Saturday, November 15, 2008

Week 08, Motokiyo, Medieval Russian Tales

General Notes on Zeami Motokiyo’s Atsumori.

Atsumori, the slain warrior who now wanders as a ghost, must let go of his murderous obsession, and it seems that his old foe Kamagai (a member of the Genji or Minamoto clan), disguised as the priest Rensei, must do the same with regard to the remorse he feels over having killed this virtuous member of the Heike in 1185. Behind the play is the earth-shaking history of the fall of a powerful clan that had once controlled half of Japan. The play’s action seems to consist in the “letting-go” on Atsumori’s part of his desire for vengeance. But Kamagai’s Buddha-like gentleness and prayer surely helps set Atsumori free. Motokiyo’s drama relies upon ec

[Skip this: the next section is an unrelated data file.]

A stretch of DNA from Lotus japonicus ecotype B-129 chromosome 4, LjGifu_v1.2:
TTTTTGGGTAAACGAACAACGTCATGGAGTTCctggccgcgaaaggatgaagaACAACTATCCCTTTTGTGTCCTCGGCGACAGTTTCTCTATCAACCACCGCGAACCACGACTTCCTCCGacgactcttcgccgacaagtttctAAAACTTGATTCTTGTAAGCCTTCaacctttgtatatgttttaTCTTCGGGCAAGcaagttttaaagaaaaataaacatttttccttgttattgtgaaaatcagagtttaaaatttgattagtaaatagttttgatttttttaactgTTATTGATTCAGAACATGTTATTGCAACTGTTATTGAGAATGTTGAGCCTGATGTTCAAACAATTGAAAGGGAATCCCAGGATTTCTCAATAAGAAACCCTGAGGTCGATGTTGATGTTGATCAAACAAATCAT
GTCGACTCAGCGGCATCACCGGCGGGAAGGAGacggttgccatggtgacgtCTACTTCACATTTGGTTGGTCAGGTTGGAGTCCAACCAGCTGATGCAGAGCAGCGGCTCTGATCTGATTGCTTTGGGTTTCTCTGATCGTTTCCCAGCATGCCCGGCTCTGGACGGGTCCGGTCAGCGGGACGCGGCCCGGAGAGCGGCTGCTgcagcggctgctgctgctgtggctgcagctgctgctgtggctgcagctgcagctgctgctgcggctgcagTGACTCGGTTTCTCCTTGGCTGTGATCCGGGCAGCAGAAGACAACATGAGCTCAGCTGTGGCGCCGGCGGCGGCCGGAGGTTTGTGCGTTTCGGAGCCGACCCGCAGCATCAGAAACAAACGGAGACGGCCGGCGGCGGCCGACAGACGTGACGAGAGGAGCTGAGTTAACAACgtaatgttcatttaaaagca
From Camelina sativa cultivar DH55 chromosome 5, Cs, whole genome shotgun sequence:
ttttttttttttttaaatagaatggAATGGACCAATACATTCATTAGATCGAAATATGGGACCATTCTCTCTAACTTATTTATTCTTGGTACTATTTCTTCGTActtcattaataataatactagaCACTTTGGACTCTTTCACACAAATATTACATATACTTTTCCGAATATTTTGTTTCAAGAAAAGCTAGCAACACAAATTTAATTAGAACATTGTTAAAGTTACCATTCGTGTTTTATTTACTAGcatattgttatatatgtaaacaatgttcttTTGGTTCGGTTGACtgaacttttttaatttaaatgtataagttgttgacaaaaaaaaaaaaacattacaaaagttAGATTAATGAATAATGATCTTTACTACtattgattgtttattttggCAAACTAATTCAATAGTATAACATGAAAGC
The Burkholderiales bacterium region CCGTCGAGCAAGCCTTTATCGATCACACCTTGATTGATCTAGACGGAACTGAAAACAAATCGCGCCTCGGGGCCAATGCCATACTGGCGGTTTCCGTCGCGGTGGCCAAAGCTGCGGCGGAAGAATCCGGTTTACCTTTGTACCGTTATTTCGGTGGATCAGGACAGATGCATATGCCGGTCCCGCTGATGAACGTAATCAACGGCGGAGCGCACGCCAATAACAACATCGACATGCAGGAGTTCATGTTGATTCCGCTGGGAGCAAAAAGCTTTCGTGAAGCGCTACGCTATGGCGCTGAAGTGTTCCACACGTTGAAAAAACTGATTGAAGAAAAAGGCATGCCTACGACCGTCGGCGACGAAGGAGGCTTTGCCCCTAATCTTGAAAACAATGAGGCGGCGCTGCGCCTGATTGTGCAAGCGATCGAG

onomy of expression and restraint in all things; it’s highly symbolic and not at all mimetic in the sense that many western plays are. A good website for further study: Traditional Theater in Japan.

Notes on Medieval Russian Tales